But those moments were often interrupted and pierced by my thinking about what else I’d be doing if I wasn’t doing this stupid experiment – and the guilt, jealousy and anxiety that went along with those thoughts.
I was right about one thing.
It’s really really helpful not to have too much to do when you’re training for a marathon. I finally hit a groove with my training. I started to see April 21st and reaching the finish line in London, with Buckingham Palace and 26 miles behind me as a positive reality. I’ve been daunted by it until these last couple of weeks – probably a natural story told by many a first-time runner training alongside their full-time job, but still, it felt like March allowed me the focus on my running, overcome my injury and help make it happen.
This topic hits a nerve
Talking to people about working 60 minutes a day got some incredible reactions – anger, confusion, laughter, confrontation, bemusement, awe. Not tiny reactions, but huge gut reactions, driven by peoples’ own views of self, their views of work and a whole heap of personal values. It showed me that my journey to hell* or to paradise* over the last month (*delete as appropriate) was a worthwhile journey.
As always with these experiments, I see this as the start of interesting conversations rather than an end point. I’ve valued the conversation this month immensely. And it’s the first time I’ve started to think about how I should try to bring these experiments to life once my year of extreme productivity finishes in December 2013. There are some stories I should tell and some conversations I should start. I don’t know yet in what exact form: a book? a video? a keynote talk? something else? If you have ideas, I’d love to start that conversation with you, too!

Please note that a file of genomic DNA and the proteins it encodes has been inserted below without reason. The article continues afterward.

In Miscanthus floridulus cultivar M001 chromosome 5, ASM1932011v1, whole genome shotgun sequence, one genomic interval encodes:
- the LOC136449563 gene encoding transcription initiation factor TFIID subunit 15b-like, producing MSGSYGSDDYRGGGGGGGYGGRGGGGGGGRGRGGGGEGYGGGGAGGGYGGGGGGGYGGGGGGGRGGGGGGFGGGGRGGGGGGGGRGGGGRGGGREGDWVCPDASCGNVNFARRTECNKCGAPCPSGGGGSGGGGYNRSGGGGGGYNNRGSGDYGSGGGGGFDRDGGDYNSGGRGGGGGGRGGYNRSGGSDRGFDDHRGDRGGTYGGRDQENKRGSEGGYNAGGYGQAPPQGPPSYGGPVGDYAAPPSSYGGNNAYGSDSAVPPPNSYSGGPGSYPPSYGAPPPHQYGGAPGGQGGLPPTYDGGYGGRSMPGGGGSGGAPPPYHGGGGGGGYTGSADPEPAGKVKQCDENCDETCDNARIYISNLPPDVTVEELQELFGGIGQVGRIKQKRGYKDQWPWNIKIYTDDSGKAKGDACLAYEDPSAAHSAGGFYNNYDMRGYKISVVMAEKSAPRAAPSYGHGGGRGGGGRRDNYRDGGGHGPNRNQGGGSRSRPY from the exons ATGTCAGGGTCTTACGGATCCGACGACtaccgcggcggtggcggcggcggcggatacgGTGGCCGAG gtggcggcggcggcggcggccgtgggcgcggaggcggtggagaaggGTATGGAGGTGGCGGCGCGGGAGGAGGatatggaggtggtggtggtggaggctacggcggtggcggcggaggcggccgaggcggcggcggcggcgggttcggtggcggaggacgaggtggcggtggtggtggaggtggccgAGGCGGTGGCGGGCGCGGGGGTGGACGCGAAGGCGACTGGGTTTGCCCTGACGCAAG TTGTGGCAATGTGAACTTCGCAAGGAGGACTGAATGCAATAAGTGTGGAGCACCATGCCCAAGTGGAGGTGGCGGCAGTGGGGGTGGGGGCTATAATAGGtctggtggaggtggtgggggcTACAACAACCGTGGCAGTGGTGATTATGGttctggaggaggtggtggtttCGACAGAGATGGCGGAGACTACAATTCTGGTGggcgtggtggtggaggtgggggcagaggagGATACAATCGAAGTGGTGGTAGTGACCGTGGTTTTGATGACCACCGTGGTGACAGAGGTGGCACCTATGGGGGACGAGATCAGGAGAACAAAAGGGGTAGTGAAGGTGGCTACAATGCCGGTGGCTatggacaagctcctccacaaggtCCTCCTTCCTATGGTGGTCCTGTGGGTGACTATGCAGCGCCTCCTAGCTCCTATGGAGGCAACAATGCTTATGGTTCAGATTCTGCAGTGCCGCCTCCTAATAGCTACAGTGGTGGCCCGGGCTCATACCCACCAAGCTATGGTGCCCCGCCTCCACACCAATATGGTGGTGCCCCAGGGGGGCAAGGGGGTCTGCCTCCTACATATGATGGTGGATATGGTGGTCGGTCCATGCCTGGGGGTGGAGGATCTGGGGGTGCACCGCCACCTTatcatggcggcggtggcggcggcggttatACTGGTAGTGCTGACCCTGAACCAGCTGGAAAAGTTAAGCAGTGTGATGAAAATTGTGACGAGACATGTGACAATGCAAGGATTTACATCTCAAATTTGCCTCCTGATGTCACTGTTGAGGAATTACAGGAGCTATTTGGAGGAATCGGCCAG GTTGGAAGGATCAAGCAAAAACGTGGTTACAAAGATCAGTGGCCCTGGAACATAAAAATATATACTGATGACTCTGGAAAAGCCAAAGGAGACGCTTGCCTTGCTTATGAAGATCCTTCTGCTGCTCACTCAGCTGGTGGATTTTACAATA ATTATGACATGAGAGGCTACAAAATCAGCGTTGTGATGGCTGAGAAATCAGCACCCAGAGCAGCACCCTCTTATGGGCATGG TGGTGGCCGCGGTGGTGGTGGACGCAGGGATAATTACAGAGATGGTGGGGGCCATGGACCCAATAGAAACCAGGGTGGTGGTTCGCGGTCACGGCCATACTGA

The final word
I spent longer in the last month than I ever have in my life thinking about the nature of work, life, balance and the meaning and intertwining of these words and concepts. I’ve reflected a lot about what all this means. What it ALL means. And I valued the opportunity to do that with so much space and freedom. I learned once again, like I did when I wrote my book that one of the most important things we can do for our productivity and sanity is to make space. Without the specific need for it or the thing to fill it with.
Making space for its own sake, proudly and boldly, to see what comes to fill it. And this month I used that space to ask questions. As Johnny Nash once sang “there are more questions than answers… and the more I find out the less I know“. And I’m cool with that.
Because this month taught me to focus more on “being” and less on “doing”.
It taught me to just enjoy the moment. To savour every single moment, living in the complexity rather than constantly trying to search for answers or get things done. To value every moment, for all the lack of simple answers.
Challenge your work routine – sign up for one of our How to Get Things Done workshops
Read more of Graham’s 60 Minutes blog posts, or check out his other experiments, The Dice Man and Email Fridays
Could you work for 1 hour a day? Let us know on Twitter using #60minutes
I see an opportunity for a TED talk perhaps? Definitely a keynote speech!